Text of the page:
Among stockbrokers, the ability to accurately determine share price momentum indicators is often the difference between profit and loss. There are several ways of judging this, looking at various combinations of closing prices, ranges and trends. Naturally, the greater the understanding of momentum, the better the chance of making money.
This concept can be tweaked for use when selling a new product. When I work with a salesteam seeking to give renewed impetus to a recently launched product, the growth in revenue achieved shortly after launch often looked promising, but rather than continue to rise, it inexplicably spiked before tailing off.
The reasons for this are manifold; one involves momentum indicators. Are you talking about them properly? There can be a significant difference between the pitches used on day one of a product to those that work best as the product matures.
The key issue is that no analysis of the new product’s performance is constructed that focuses on the growth pattern on said product. In other words, most prospects remain unaware of any impressive momentum gathering pace.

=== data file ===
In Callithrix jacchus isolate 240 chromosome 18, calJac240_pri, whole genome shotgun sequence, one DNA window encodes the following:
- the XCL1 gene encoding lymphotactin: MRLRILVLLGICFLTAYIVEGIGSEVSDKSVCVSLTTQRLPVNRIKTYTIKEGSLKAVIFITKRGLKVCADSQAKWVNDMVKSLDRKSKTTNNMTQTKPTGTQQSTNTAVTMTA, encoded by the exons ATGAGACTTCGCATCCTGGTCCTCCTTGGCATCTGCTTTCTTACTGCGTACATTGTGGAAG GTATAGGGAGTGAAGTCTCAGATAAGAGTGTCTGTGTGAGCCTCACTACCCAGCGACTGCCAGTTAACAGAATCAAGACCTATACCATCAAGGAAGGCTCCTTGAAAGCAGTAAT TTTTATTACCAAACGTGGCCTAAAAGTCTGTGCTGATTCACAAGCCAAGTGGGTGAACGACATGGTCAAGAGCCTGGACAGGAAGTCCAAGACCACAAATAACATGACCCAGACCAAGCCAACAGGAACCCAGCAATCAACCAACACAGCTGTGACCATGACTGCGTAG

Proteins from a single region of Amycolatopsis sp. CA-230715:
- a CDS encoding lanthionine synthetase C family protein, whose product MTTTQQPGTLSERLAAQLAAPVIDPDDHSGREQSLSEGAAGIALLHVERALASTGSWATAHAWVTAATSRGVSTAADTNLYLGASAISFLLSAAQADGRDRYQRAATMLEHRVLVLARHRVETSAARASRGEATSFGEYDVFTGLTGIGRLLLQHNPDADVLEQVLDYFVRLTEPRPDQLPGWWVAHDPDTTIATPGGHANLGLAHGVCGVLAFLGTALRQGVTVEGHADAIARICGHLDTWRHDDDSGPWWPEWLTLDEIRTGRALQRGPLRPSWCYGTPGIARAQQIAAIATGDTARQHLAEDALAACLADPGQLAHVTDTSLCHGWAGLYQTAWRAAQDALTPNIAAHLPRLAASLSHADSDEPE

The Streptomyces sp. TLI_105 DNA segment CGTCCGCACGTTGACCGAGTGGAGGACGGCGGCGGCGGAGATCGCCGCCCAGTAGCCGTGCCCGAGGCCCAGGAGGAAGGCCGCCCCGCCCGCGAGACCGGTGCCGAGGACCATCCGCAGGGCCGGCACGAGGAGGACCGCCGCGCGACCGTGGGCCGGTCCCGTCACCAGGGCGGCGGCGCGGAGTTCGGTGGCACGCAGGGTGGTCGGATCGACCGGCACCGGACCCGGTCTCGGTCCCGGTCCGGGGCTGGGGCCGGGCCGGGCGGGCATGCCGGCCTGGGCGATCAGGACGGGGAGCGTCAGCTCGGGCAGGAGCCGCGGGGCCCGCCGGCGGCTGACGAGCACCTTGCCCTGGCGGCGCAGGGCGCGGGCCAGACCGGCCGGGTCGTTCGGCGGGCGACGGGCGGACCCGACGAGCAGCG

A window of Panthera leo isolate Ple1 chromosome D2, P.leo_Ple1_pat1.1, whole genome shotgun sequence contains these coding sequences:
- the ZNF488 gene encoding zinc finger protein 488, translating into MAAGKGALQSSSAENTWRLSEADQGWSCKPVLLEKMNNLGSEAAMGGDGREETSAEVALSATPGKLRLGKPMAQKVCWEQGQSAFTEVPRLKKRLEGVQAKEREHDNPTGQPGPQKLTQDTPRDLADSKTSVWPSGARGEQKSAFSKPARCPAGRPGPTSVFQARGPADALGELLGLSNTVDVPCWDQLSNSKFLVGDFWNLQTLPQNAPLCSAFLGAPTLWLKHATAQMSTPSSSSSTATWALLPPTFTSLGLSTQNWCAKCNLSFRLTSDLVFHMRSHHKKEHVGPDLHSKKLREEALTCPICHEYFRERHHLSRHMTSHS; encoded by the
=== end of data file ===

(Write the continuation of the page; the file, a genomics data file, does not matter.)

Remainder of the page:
Joining such momentum can provide a compelling urge for someone to take the plunge on your new product. How you use this as an enticement can emanate from two main arenas.
|Isolation||Firstly, raw sales data may be enough to get across success. For that one new product alone, initial sales may have outstripped expectations, a certain target return achieved quicker than planned, or month-on-month increases speak for themselves.|
|Relative||Then there are sales numbers which can show a favourable comparison with other products. These can be your own earlier incarnations of goods, or competitive offerings. In either case, when compared to sales of these other ones, your initial performance can look attractive.|
In both cases, being able to talk about reasons like why “a quarter of your customer base has already gone ahead”, or “this is currently our quickest ever selling new product launch” with the figures to back them up can be the final encouragement a wavering prospect needs to commit.
One final point on data. It can be notoriously difficult to pinpoint precise figures within the sprawling and dark warehouse that can be an organisation’s sales figures. Should such numbers be outside your personal field of vision, then often someone like the product manager for your new product will have both access to the overall picture and time to compile such momentum indicators. They’ll likely be happy to provide you with the figures and stories you need, especially if they qualify for a bonus based on the new product’s sales.